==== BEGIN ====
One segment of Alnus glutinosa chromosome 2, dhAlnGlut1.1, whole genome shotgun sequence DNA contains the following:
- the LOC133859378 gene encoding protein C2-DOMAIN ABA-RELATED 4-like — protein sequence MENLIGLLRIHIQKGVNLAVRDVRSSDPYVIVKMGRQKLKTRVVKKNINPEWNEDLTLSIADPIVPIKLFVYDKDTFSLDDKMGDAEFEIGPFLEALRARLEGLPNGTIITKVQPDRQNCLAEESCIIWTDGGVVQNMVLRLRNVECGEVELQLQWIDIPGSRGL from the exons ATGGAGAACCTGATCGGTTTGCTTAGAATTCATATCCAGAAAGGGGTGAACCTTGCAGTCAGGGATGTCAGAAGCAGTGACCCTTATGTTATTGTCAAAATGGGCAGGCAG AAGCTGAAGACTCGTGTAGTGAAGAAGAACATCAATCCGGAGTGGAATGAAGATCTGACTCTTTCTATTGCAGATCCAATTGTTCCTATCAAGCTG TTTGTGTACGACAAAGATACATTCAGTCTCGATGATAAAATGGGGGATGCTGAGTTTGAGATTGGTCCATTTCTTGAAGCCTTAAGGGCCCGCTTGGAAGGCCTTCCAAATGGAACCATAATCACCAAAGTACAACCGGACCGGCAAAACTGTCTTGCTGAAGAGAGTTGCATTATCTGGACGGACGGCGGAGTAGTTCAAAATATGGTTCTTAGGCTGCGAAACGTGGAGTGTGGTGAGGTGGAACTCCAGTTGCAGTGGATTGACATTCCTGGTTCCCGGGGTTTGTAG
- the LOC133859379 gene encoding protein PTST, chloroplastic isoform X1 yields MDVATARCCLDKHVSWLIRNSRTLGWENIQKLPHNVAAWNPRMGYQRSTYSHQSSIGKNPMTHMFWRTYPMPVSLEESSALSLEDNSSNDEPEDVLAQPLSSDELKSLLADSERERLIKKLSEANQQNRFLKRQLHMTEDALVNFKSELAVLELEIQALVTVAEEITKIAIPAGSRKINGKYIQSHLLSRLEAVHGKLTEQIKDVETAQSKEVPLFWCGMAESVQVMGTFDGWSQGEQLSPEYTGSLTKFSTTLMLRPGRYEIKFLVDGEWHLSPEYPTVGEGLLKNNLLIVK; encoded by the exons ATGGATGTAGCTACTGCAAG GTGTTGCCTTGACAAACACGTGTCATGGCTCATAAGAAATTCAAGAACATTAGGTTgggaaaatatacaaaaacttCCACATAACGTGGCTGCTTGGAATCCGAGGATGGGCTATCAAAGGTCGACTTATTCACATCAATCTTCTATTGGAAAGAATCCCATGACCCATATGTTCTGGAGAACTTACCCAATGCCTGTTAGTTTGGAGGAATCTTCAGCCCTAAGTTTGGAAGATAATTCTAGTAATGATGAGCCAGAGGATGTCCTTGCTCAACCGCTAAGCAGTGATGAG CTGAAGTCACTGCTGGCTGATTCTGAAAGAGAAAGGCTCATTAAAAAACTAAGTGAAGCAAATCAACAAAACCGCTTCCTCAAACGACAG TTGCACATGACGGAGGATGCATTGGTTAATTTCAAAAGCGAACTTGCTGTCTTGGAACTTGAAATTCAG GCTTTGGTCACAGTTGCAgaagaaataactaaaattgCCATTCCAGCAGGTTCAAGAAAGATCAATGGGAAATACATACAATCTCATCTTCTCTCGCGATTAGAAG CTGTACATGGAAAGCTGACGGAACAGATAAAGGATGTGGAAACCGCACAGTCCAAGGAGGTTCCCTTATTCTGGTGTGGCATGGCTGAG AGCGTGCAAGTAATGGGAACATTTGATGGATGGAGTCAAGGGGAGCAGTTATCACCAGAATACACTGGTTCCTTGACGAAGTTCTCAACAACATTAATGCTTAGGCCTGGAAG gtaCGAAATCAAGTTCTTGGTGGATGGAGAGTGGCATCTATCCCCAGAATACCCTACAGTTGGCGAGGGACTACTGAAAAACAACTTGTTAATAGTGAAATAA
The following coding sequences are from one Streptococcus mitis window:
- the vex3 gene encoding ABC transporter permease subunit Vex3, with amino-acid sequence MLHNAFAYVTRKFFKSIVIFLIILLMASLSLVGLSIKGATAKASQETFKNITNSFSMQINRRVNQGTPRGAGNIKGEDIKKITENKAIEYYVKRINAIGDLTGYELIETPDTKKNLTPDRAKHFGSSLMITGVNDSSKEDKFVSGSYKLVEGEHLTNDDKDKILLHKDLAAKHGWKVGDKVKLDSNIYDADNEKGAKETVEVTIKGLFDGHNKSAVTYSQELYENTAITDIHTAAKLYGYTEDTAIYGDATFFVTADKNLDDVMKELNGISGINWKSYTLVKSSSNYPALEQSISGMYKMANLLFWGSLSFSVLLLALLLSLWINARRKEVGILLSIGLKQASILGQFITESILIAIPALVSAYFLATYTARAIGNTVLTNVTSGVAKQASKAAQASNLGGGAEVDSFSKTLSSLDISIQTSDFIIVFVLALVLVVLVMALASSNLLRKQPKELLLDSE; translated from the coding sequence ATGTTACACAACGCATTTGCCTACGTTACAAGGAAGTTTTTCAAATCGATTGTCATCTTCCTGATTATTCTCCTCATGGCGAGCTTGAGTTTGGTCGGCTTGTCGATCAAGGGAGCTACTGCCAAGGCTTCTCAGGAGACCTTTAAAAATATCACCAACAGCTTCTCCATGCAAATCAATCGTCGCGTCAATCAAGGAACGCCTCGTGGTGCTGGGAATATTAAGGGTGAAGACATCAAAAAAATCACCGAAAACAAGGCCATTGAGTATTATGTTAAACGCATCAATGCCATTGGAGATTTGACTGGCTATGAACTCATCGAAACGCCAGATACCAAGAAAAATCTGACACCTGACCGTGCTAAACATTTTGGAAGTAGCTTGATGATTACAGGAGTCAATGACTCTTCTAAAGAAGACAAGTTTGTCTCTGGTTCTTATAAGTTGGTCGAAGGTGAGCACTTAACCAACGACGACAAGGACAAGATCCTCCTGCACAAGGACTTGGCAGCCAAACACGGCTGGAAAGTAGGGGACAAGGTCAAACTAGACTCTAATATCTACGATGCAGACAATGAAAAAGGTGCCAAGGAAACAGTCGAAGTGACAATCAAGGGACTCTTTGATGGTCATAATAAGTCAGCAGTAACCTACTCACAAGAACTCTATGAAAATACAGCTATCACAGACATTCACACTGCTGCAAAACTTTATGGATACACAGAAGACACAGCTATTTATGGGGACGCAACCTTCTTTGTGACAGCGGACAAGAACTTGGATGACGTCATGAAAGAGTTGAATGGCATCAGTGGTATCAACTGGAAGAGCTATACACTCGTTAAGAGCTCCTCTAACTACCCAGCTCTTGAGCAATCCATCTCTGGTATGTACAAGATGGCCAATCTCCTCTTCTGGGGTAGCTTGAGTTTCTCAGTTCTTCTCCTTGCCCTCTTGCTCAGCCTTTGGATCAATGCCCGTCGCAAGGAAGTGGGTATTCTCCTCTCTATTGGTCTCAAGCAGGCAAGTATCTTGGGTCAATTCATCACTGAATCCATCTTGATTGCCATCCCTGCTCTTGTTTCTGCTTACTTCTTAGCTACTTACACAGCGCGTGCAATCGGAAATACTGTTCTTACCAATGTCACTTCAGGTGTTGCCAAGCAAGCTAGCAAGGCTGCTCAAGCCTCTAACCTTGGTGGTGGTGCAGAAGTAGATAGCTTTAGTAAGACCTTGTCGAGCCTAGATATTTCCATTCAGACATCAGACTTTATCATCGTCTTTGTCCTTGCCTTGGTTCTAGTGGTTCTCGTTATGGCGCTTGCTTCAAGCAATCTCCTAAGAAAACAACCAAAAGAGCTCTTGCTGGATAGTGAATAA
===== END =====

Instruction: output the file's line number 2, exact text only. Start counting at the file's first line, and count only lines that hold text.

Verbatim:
- the LOC133859378 gene encoding protein C2-DOMAIN ABA-RELATED 4-like — protein sequence MENLIGLLRIHIQKGVNLAVRDVRSSDPYVIVKMGRQKLKTRVVKKNINPEWNEDLTLSIADPIVPIKLFVYDKDTFSLDDKMGDAEFEIGPFLEALRARLEGLPNGTIITKVQPDRQNCLAEESCIIWTDGGVVQNMVLRLRNVECGEVELQLQWIDIPGSRGL from the exons ATGGAGAACCTGATCGGTTTGCTTAGAATTCATATCCAGAAAGGGGTGAACCTTGCAGTCAGGGATGTCAGAAGCAGTGACCCTTATGTTATTGTCAAAATGGGCAGGCAG AAGCTGAAGACTCGTGTAGTGAAGAAGAACATCAATCCGGAGTGGAATGAAGATCTGACTCTTTCTATTGCAGATCCAATTGTTCCTATCAAGCTG TTTGTGTACGACAAAGATACATTCAGTCTCGATGATAAAATGGGGGATGCTGAGTTTGAGATTGGTCCATTTCTTGAAGCCTTAAGGGCCCGCTTGGAAGGCCTTCCAAATGGAACCATAATCACCAAAGTACAACCGGACCGGCAAAACTGTCTTGCTGAAGAGAGTTGCATTATCTGGACGGACGGCGGAGTAGTTCAAAATATGGTTCTTAGGCTGCGAAACGTGGAGTGTGGTGAGGTGGAACTCCAGTTGCAGTGGATTGACATTCCTGGTTCCCGGGGTTTGTAG